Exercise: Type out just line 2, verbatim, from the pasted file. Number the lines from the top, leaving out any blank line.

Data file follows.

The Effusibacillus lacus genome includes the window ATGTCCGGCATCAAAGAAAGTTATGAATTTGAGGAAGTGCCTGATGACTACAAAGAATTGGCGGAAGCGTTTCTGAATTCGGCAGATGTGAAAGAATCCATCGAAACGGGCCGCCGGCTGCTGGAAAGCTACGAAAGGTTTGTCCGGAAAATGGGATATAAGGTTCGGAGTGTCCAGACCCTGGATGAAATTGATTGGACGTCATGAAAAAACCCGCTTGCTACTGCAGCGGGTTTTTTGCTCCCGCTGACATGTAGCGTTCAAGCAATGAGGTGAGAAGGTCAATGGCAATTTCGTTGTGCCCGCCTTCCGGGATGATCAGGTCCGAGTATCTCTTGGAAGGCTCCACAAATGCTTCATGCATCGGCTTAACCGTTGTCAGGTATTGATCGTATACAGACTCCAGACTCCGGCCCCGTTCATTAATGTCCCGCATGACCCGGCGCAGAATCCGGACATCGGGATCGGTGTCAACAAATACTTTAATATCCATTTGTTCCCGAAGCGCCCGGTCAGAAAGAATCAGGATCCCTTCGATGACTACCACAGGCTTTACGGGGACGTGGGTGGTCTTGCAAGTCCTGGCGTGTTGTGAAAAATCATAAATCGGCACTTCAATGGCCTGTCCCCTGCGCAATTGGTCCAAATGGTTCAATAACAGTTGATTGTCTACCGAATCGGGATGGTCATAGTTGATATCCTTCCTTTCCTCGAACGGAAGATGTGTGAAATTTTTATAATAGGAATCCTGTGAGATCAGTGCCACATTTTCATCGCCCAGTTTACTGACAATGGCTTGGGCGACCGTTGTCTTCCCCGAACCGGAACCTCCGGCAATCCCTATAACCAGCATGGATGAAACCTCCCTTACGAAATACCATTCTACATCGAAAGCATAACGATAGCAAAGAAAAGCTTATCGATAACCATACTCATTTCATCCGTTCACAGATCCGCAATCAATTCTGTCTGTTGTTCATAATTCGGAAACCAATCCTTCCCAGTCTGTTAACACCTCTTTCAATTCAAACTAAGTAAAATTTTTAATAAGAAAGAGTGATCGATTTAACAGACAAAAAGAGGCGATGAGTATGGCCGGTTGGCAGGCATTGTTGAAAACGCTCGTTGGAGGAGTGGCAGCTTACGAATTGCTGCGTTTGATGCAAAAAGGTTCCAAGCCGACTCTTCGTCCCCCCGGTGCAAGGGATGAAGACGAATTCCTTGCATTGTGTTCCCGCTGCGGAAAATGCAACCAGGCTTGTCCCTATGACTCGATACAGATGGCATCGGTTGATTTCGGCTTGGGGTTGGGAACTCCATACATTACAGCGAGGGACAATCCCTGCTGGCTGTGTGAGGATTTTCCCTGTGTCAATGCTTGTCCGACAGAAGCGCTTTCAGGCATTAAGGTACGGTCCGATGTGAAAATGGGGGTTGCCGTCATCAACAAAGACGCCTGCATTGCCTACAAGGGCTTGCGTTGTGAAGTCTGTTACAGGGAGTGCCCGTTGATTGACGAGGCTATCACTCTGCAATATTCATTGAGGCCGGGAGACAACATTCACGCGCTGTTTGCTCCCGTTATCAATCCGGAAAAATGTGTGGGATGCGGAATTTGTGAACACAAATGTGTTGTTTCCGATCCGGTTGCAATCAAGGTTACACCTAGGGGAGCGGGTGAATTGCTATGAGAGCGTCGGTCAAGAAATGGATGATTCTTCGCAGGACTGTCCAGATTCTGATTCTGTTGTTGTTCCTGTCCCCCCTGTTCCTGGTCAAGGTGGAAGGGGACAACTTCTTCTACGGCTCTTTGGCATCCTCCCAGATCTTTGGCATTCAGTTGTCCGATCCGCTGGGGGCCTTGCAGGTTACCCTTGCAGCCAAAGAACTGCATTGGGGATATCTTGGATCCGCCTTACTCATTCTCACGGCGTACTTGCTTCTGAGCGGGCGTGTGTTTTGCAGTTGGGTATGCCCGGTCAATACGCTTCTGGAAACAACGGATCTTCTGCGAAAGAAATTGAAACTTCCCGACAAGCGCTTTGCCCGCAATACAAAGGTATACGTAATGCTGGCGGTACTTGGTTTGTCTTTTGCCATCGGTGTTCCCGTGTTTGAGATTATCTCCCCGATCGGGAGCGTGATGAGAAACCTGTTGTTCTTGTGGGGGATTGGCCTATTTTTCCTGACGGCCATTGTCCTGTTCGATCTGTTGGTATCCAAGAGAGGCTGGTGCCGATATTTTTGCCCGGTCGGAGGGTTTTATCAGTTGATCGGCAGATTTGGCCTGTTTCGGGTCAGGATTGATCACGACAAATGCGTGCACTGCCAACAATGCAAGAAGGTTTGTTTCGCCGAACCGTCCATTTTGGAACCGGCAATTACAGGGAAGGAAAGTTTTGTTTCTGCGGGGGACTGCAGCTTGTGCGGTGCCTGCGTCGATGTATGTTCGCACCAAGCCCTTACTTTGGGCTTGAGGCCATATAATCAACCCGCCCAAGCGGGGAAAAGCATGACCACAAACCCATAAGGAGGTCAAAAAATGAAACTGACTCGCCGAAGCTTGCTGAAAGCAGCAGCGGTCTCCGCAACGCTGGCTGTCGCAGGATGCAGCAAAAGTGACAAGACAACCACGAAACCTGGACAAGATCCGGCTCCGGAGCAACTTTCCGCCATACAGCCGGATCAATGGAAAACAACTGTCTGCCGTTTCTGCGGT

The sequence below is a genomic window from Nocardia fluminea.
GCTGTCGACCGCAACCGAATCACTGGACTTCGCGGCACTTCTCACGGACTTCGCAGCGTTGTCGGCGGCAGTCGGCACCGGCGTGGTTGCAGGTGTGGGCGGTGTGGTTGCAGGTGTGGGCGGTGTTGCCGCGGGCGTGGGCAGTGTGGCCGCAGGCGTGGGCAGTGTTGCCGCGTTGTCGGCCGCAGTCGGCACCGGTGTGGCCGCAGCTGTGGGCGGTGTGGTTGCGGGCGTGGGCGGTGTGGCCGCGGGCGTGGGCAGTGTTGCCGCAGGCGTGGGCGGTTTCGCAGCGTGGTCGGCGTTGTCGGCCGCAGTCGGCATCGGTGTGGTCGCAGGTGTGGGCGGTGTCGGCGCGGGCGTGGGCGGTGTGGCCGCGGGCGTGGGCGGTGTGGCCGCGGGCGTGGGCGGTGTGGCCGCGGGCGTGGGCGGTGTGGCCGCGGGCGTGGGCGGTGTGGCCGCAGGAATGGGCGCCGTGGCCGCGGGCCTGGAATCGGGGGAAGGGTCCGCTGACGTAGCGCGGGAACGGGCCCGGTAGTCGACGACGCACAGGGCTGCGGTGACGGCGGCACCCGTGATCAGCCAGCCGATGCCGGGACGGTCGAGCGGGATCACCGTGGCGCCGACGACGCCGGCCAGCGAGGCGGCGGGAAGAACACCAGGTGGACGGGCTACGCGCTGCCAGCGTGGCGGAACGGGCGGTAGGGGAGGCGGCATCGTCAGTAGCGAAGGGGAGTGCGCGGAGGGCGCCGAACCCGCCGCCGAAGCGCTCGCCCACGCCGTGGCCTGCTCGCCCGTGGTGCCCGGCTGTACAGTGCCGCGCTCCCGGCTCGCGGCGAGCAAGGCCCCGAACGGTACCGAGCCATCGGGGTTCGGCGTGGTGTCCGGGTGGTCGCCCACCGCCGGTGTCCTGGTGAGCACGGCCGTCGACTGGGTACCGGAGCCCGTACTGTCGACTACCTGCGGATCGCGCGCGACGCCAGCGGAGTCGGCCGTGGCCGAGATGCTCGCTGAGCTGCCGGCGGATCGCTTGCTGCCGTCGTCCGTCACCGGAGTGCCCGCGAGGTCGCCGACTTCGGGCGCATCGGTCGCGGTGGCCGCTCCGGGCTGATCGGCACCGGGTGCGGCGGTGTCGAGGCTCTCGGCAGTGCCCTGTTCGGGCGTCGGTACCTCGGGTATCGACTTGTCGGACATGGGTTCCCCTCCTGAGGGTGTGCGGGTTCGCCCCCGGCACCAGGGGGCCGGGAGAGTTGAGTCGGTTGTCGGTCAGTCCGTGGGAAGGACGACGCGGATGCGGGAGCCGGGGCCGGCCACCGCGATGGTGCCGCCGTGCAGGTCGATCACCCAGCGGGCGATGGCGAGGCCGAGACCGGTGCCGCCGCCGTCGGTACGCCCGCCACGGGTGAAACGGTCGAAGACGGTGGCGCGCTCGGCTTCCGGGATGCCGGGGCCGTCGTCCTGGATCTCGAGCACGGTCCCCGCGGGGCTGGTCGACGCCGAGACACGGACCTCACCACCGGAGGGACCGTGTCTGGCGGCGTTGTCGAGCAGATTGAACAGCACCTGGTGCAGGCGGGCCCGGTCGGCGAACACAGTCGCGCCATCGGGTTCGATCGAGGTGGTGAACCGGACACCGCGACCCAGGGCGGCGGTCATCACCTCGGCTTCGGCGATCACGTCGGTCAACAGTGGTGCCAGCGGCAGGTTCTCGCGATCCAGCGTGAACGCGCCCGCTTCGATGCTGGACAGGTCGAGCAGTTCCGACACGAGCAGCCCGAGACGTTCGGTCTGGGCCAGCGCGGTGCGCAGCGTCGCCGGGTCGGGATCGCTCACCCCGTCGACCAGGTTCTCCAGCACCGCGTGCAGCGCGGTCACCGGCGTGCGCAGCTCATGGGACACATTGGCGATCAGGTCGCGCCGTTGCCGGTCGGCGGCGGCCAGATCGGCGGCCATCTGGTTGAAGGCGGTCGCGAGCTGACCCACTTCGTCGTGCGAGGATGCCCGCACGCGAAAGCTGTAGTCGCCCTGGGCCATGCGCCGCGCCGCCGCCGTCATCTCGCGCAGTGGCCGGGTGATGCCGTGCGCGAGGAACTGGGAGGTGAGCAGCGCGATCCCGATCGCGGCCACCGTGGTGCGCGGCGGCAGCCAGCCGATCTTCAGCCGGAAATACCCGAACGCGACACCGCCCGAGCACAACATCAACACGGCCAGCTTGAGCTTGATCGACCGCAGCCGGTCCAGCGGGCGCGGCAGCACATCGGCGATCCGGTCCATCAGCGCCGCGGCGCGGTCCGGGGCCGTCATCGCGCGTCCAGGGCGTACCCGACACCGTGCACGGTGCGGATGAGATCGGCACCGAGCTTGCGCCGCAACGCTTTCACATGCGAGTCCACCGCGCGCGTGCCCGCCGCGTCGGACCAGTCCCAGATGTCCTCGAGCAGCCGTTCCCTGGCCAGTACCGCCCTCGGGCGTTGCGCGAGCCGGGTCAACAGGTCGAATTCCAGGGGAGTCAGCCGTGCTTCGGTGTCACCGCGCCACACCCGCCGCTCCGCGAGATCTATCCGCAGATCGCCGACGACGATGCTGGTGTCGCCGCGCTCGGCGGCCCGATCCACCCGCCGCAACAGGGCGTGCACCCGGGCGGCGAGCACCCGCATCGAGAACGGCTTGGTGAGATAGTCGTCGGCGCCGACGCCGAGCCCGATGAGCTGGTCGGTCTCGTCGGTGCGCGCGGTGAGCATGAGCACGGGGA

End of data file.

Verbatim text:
The sequence below is a genomic window from Nocardia fluminea.